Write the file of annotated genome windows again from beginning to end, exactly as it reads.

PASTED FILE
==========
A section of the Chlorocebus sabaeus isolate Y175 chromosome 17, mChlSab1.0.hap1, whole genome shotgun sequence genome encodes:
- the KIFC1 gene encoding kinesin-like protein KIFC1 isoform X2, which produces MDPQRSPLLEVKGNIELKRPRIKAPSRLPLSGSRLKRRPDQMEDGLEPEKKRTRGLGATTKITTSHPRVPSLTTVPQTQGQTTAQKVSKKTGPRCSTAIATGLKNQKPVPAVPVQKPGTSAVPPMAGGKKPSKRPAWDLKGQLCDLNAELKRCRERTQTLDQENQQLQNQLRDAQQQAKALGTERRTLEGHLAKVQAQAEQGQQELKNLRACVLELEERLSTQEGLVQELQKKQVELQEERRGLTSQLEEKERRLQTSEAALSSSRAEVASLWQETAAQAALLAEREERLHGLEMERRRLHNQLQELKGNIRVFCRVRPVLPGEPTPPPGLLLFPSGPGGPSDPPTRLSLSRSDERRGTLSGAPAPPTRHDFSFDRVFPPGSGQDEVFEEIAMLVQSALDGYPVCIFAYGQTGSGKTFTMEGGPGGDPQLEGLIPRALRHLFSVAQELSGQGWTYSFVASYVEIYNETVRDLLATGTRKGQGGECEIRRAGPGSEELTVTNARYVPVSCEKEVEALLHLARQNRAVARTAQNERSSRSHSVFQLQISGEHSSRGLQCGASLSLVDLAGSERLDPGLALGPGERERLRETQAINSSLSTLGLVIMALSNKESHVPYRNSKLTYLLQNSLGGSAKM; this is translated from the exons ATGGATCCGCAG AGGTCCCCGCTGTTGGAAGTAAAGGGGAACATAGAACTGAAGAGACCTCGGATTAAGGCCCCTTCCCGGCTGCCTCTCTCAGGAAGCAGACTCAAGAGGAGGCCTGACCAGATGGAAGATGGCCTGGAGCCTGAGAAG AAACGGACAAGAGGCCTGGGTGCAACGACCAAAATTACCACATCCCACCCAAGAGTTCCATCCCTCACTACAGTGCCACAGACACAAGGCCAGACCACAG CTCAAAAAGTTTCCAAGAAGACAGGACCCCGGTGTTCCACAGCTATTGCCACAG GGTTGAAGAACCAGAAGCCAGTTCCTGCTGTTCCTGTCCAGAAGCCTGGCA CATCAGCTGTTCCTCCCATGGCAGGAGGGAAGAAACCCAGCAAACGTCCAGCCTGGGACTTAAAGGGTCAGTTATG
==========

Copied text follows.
A section of the Chlorocebus sabaeus isolate Y175 chromosome 17, mChlSab1.0.hap1, whole genome shotgun sequence genome encodes:
- the KIFC1 gene encoding kinesin-like protein KIFC1 isoform X2, which produces MDPQRSPLLEVKGNIELKRPRIKAPSRLPLSGSRLKRRPDQMEDGLEPEKKRTRGLGATTKITTSHPRVPSLTTVPQTQGQTTAQKVSKKTGPRCSTAIATGLKNQKPVPAVPVQKPGTSAVPPMAGGKKPSKRPAWDLKGQLCDLNAELKRCRERTQTLDQENQQLQNQLRDAQQQAKALGTERRTLEGHLAKVQAQAEQGQQELKNLRACVLELEERLSTQEGLVQELQKKQVELQEERRGLTSQLEEKERRLQTSEAALSSSRAEVASLWQETAAQAALLAEREERLHGLEMERRRLHNQLQELKGNIRVFCRVRPVLPGEPTPPPGLLLFPSGPGGPSDPPTRLSLSRSDERRGTLSGAPAPPTRHDFSFDRVFPPGSGQDEVFEEIAMLVQSALDGYPVCIFAYGQTGSGKTFTMEGGPGGDPQLEGLIPRALRHLFSVAQELSGQGWTYSFVASYVEIYNETVRDLLATGTRKGQGGECEIRRAGPGSEELTVTNARYVPVSCEKEVEALLHLARQNRAVARTAQNERSSRSHSVFQLQISGEHSSRGLQCGASLSLVDLAGSERLDPGLALGPGERERLRETQAINSSLSTLGLVIMALSNKESHVPYRNSKLTYLLQNSLGGSAKM; this is translated from the exons ATGGATCCGCAG AGGTCCCCGCTGTTGGAAGTAAAGGGGAACATAGAACTGAAGAGACCTCGGATTAAGGCCCCTTCCCGGCTGCCTCTCTCAGGAAGCAGACTCAAGAGGAGGCCTGACCAGATGGAAGATGGCCTGGAGCCTGAGAAG AAACGGACAAGAGGCCTGGGTGCAACGACCAAAATTACCACATCCCACCCAAGAGTTCCATCCCTCACTACAGTGCCACAGACACAAGGCCAGACCACAG CTCAAAAAGTTTCCAAGAAGACAGGACCCCGGTGTTCCACAGCTATTGCCACAG GGTTGAAGAACCAGAAGCCAGTTCCTGCTGTTCCTGTCCAGAAGCCTGGCA CATCAGCTGTTCCTCCCATGGCAGGAGGGAAGAAACCCAGCAAACGTCCAGCCTGGGACTTAAAGGGTCAGTTATG